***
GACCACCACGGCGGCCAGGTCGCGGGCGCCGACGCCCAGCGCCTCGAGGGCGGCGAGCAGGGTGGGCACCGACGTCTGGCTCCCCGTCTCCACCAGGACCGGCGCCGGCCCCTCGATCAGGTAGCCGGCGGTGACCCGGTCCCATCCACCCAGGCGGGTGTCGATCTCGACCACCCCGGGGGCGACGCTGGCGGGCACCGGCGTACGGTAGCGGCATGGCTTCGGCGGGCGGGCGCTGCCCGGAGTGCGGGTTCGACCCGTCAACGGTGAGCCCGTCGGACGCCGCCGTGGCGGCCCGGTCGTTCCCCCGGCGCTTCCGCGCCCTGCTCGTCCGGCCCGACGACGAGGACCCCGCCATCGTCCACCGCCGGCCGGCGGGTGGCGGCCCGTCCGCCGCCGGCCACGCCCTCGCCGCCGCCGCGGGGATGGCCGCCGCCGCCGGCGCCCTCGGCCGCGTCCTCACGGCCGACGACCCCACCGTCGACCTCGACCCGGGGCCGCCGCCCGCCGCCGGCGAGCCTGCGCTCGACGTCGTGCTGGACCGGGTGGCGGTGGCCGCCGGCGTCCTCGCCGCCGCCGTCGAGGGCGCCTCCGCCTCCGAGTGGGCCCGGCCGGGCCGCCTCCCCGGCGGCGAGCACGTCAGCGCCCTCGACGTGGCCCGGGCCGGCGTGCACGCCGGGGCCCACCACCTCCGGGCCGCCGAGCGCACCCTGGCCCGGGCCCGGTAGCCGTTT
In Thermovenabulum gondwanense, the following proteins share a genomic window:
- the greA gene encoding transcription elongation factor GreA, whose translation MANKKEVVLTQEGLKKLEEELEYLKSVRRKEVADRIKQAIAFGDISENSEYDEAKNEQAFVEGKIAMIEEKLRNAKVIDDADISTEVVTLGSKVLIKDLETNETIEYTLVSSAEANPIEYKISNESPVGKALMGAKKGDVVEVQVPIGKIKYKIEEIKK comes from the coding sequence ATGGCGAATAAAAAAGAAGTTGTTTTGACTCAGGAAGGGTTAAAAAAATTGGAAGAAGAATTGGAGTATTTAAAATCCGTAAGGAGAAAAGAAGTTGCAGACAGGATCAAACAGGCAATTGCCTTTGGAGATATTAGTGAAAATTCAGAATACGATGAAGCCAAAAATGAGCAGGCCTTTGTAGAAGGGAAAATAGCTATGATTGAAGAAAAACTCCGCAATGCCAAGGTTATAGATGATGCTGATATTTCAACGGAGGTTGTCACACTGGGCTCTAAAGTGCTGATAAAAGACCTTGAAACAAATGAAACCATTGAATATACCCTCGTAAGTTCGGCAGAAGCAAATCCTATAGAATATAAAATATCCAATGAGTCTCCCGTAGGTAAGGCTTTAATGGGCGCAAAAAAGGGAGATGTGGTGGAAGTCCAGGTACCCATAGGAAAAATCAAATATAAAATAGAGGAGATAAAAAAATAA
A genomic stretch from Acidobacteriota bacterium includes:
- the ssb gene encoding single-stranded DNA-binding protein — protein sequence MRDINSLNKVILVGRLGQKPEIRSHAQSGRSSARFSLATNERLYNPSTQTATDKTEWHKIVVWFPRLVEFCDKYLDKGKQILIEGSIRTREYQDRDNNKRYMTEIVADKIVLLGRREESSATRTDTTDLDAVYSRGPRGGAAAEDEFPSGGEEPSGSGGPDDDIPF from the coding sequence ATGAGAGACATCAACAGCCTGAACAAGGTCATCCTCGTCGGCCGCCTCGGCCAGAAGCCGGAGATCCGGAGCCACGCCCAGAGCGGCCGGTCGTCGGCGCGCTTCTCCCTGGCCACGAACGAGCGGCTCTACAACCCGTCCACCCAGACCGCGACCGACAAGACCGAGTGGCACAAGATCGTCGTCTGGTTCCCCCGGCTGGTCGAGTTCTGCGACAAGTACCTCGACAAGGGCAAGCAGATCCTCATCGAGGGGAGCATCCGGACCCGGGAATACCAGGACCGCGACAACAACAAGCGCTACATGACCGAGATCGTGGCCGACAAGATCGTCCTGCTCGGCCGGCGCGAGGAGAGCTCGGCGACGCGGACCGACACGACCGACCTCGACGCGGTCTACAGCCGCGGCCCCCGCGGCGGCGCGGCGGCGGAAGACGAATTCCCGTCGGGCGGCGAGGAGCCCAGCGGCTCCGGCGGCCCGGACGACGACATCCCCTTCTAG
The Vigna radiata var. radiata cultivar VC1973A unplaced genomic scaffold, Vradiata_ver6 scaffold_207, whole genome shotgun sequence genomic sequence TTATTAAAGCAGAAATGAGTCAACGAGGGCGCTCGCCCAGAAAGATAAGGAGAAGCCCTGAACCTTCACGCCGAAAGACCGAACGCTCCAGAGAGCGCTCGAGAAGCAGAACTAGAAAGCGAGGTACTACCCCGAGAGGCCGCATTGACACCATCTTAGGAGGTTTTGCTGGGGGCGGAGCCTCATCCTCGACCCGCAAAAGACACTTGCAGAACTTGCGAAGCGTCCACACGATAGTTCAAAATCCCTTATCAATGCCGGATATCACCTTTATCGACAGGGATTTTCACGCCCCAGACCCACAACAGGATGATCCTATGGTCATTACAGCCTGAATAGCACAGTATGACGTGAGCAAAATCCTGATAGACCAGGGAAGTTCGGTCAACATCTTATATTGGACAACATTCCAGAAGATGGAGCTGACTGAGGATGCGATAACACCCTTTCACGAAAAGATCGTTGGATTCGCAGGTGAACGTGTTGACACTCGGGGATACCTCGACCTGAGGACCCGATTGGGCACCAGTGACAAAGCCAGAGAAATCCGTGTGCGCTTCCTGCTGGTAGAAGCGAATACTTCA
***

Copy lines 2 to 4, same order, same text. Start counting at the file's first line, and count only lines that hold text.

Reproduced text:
In Thermovenabulum gondwanense, the following proteins share a genomic window:
- the greA gene encoding transcription elongation factor GreA, whose translation MANKKEVVLTQEGLKKLEEELEYLKSVRRKEVADRIKQAIAFGDISENSEYDEAKNEQAFVEGKIAMIEEKLRNAKVIDDADISTEVVTLGSKVLIKDLETNETIEYTLVSSAEANPIEYKISNESPVGKALMGAKKGDVVEVQVPIGKIKYKIEEIKK comes from the coding sequence ATGGCGAATAAAAAAGAAGTTGTTTTGACTCAGGAAGGGTTAAAAAAATTGGAAGAAGAATTGGAGTATTTAAAATCCGTAAGGAGAAAAGAAGTTGCAGACAGGATCAAACAGGCAATTGCCTTTGGAGATATTAGTGAAAATTCAGAATACGATGAAGCCAAAAATGAGCAGGCCTTTGTAGAAGGGAAAATAGCTATGATTGAAGAAAAACTCCGCAATGCCAAGGTTATAGATGATGCTGATATTTCAACGGAGGTTGTCACACTGGGCTCTAAAGTGCTGATAAAAGACCTTGAAACAAATGAAACCATTGAATATACCCTCGTAAGTTCGGCAGAAGCAAATCCTATAGAATATAAAATATCCAATGAGTCTCCCGTAGGTAAGGCTTTAATGGGCGCAAAAAAGGGAGATGTGGTGGAAGTCCAGGTACCCATAGGAAAAATCAAATATAAAATAGAGGAGATAAAAAAATAA
A genomic stretch from Acidobacteriota bacterium includes: